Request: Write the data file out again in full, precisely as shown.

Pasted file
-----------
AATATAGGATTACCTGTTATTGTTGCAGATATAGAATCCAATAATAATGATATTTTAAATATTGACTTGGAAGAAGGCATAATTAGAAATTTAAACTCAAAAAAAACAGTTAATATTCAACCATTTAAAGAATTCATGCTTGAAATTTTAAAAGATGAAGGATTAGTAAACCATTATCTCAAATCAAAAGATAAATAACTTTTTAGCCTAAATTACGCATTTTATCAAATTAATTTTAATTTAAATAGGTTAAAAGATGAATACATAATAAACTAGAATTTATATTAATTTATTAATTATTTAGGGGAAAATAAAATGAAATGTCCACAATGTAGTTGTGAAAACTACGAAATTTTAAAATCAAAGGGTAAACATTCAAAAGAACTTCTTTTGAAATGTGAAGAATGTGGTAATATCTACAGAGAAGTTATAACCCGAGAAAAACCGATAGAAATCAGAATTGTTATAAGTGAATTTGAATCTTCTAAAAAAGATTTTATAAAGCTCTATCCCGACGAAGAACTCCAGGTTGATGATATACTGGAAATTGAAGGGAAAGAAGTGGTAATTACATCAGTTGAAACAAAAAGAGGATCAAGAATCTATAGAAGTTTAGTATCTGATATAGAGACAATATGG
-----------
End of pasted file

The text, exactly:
AATATAGGATTACCTGTTATTGTTGCAGATATAGAATCCAATAATAATGATATTTTAAATATTGACTTGGAAGAAGGCATAATTAGAAATTTAAACTCAAAAAAAACAGTTAATATTCAACCATTTAAAGAATTCATGCTTGAAATTTTAAAAGATGAAGGATTAGTAAACCATTATCTCAAATCAAAAGATAAATAACTTTTTAGCCTAAATTACGCATTTTATCAAATTAATTTTAATTTAAATAGGTTAAAAGATGAATACATAATAAACTAGAATTTATATTAATTTATTAATTATTTAGGGGAAAATAAAATGAAATGTCCACAATGTAGTTGTGAAAACTACGAAATTTTAAAATCAAAGGGTAAACATTCAAAAGAACTTCTTTTGAAATGTGAAGAATGTGGTAATATCTACAGAGAAGTTATAACCCGAGAAAAACCGATAGAAATCAGAATTGTTATAAGTGAATTTGAATCTTCTAAAAAAGATTTTATAAAGCTCTATCCCGACGAAGAACTCCAGGTTGATGATATACTGGAAATTGAAGGGAAAGAAGTGGTAATTACATCAGTTGAAACAAAAAGAGGATCAAGAATCTATAGAAGTTTAGTATCTGATATAGAGACAATATGG